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Darwin Correspondence Project

From Richard Trevor Clarke   [April? 1863]1

Dear Mr Darwin

Enclosed are blossoms of the individual hautbois which I have used as female parent in my experiments.2 The anthers are certainly only rudimentary. I may mention it is very possible that the microscope may shew some grains 〈of〉 pollen, other blossoms on the same spike and perhaps th〈ese〉 having been fertilized by myself.—

I am glad you received the plants safe.3 I propose in future when any little curious fact turns up to send you a short memorandum, knowing that working men dont like too much correspondence

Very truly yours | R Trevor Clarke 〈〈6〉3 Eaton Square | for 10 days4

Footnotes

The conjectured date is the earliest possible for the flowering of strawberries subsequent to the letters from R. T. Clarke, [after 25 November 1862] and [after 27 November 1862] (Correspondence vol. 10). See n. 2, below.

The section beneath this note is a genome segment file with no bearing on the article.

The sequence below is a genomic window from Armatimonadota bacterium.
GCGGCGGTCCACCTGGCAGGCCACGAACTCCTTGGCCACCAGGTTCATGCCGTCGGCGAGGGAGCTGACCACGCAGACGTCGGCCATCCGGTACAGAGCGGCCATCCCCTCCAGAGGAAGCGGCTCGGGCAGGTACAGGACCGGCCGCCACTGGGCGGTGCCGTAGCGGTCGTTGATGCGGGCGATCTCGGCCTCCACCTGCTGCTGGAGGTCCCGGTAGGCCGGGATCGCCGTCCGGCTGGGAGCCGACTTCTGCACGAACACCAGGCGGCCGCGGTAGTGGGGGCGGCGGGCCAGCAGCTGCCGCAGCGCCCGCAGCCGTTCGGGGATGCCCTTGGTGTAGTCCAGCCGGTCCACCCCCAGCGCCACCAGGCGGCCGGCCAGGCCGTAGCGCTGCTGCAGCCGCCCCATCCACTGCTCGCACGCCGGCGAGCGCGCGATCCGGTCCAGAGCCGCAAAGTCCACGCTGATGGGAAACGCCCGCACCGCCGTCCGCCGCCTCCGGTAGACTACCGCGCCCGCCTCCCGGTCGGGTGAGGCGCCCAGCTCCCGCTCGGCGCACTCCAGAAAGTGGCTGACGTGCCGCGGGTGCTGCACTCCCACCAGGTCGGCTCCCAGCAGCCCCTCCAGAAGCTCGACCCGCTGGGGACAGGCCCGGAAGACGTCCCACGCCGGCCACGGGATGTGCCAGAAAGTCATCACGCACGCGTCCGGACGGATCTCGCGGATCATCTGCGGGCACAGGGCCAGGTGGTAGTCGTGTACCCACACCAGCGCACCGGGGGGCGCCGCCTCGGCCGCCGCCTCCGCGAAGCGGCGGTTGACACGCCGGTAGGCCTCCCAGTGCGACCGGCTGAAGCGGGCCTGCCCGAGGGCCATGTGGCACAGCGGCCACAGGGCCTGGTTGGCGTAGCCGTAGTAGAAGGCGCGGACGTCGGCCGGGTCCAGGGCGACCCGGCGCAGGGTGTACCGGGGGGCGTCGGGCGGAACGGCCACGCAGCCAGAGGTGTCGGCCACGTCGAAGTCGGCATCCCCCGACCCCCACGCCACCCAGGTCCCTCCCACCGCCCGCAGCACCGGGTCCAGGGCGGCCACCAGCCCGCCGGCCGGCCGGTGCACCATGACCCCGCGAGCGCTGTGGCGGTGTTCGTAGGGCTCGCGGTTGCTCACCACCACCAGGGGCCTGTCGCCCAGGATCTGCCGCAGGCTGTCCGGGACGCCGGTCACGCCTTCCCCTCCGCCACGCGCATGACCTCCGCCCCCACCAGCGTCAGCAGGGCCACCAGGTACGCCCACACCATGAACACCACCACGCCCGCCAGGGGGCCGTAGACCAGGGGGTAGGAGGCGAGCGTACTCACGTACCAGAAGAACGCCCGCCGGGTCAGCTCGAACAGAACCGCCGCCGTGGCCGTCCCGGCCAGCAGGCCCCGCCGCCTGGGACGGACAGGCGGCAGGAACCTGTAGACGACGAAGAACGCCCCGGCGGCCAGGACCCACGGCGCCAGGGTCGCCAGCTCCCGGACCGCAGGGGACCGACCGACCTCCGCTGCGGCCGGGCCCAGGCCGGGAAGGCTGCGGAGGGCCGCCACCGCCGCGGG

Clarke described his experiments with strawberry crosses in his letter to CD of [after 25 November 1862] (Correspondence vol. 10). See also Variation 1: 352.
Clarke had sent strawberry plants to CD in November 1862 (see Correspondence vol. 10, letter from R. T. Clarke, [after 27 November 1862]). CD’s reply has not been found.
A fellow army officer of Clarke’s, Major-general Alexander Murray Tulloch, lived at 63 Eaton Square, London (Post Office London directory 1863).

Summary

Encloses strawberry blossoms used in his crossing experiments.

Letter details

Letter no.
DCP-LETT-4070
From
Richard Trevor Clarke
To
Charles Robert Darwin
Sent from
London, Eaton Square
Source of text
DAR 161: 164
Physical description
2pp damaged

Please cite as

Darwin Correspondence Project, “Letter no. 4070,” accessed on 22 September 2019, https://www.darwinproject.ac.uk/letter/DCP-LETT-4070.xml

Also published in The Correspondence of Charles Darwin, vol. 11

letter